The metaverse branch of the fast-fashion chain Forever21 is an assault on the senses. You — as an avatar — enter past a bank of adoring fans and photographers, as though a Hollywood A-lister. You then have a pick of five floors: some with digital clothing to buy with virtual currency, others with a space to get your eyelashes done. When you get to the roof, you are floated off in a bubble to get back to the ground level. Retailers like Forever21, Nike and Chipotle are rushing to create virtual world stores in a bet it will boost real world profits. But is it a passing gimmick and just hype, or will the metaverse allow for the creation of low-overhead, high-margin ecommerce businesses that will transform global retail? Tech giants, including Facebook parent Meta and Microsoft, have already placed multimillion-dollar bets on creating technologies that underpin virtual worlds filled with avatars, seeing the development as the next evolution of the internet. Meta has pledged to spend $10bn a year on developing its own virtual world, where stores such as Forever21’s might one day exist. “A lot of the metaverse experience is going to be around being able to teleport from one experience to another,” Meta chief executive Mark Zuckerberg has said of his vision. “So being able to basically have your digital goods and your inventory and bring them from place to place, that’s going to be a big investment that people make.”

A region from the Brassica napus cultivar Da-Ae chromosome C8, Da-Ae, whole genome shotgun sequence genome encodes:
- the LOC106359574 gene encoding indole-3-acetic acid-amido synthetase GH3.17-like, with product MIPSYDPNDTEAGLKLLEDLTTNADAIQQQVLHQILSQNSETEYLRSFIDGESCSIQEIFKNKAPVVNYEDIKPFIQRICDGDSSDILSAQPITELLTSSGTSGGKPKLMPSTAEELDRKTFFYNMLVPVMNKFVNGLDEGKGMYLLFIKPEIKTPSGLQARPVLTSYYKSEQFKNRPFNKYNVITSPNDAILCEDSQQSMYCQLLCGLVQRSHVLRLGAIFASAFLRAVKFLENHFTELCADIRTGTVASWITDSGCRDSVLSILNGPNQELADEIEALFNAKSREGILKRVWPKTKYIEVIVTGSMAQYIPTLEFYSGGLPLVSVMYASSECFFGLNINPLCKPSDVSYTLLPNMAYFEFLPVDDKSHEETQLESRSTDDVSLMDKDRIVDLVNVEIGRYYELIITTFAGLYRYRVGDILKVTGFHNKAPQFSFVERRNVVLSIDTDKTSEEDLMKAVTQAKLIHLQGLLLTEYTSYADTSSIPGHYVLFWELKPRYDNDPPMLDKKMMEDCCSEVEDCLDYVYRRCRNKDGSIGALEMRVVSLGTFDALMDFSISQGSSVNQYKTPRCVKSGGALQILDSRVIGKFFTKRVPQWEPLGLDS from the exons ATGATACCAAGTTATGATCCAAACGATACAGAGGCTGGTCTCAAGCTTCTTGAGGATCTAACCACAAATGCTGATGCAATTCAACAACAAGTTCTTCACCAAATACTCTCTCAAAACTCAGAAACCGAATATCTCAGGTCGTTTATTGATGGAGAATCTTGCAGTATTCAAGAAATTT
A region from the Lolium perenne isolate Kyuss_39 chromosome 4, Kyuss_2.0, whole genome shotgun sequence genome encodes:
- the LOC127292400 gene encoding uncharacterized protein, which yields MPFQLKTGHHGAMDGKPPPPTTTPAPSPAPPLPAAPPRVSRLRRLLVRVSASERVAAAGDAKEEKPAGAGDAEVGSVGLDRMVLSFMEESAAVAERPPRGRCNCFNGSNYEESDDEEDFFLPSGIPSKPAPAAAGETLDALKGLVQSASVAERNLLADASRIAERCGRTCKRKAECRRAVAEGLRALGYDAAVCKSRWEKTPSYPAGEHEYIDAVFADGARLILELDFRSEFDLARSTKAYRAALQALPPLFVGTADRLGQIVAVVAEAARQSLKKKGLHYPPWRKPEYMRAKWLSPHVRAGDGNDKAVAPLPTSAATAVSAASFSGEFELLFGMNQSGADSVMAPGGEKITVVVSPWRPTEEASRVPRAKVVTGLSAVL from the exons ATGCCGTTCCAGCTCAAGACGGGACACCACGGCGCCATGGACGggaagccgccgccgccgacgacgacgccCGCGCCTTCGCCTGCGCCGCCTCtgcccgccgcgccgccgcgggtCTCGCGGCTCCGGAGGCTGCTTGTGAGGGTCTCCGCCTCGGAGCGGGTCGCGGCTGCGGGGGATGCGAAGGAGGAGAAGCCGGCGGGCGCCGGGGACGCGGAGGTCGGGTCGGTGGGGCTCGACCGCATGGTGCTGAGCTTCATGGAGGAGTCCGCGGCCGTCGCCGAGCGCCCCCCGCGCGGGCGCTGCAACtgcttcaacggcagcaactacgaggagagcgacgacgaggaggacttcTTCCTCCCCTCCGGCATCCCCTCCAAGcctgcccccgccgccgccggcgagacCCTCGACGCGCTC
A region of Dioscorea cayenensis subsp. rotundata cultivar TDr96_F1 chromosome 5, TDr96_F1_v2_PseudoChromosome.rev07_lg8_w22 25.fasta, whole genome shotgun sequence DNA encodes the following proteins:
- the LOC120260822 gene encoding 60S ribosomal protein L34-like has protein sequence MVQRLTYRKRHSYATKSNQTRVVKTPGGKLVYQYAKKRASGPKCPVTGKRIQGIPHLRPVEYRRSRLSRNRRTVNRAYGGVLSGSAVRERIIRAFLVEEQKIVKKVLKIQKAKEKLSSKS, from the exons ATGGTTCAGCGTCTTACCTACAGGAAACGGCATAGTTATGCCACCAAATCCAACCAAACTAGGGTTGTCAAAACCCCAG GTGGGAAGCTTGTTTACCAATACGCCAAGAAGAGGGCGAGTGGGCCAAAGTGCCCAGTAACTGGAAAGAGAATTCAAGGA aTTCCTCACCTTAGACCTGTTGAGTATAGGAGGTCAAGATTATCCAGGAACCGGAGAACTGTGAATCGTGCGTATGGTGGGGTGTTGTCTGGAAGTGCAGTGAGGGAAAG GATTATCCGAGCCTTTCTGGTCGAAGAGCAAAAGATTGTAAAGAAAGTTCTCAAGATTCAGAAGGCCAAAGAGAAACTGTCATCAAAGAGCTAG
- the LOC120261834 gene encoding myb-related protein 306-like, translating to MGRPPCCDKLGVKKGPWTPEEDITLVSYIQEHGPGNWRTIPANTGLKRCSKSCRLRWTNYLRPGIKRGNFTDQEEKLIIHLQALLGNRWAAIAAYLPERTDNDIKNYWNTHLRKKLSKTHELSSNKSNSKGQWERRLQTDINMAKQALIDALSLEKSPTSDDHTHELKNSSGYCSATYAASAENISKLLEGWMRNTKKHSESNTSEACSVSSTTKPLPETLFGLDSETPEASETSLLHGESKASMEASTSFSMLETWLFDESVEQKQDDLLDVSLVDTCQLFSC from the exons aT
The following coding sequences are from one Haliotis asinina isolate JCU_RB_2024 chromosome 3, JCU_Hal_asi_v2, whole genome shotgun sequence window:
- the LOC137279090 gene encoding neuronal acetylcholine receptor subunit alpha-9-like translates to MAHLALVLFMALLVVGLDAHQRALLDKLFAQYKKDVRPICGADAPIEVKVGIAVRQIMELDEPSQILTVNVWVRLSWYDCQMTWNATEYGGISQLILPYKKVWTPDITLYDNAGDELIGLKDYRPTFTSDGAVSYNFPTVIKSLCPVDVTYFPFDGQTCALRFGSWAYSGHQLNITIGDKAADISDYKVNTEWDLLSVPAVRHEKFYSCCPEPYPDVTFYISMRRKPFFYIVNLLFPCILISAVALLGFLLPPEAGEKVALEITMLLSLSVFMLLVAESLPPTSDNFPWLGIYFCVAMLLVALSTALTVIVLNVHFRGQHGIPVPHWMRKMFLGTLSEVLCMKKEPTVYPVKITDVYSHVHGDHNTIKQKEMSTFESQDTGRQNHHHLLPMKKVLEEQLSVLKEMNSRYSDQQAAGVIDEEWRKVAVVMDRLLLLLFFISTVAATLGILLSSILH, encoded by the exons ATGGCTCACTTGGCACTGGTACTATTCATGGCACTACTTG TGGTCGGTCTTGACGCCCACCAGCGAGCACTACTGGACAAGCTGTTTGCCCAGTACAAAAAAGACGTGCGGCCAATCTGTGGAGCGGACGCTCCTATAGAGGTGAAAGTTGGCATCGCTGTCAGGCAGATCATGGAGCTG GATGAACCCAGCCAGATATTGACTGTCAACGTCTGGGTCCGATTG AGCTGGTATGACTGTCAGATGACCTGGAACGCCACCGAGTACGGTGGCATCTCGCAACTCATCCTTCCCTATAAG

Forever21’s store today lives within Roblox, the vast virtual world of mini games and digital hang-outs that commands around 55mn active users every day. Forever21 commissioned the self-styled “metaverse creation” agency Virtual Brands Group to design and build the store. Roblox statistics say more than 200,000 users have visited the shop since it opened in late December.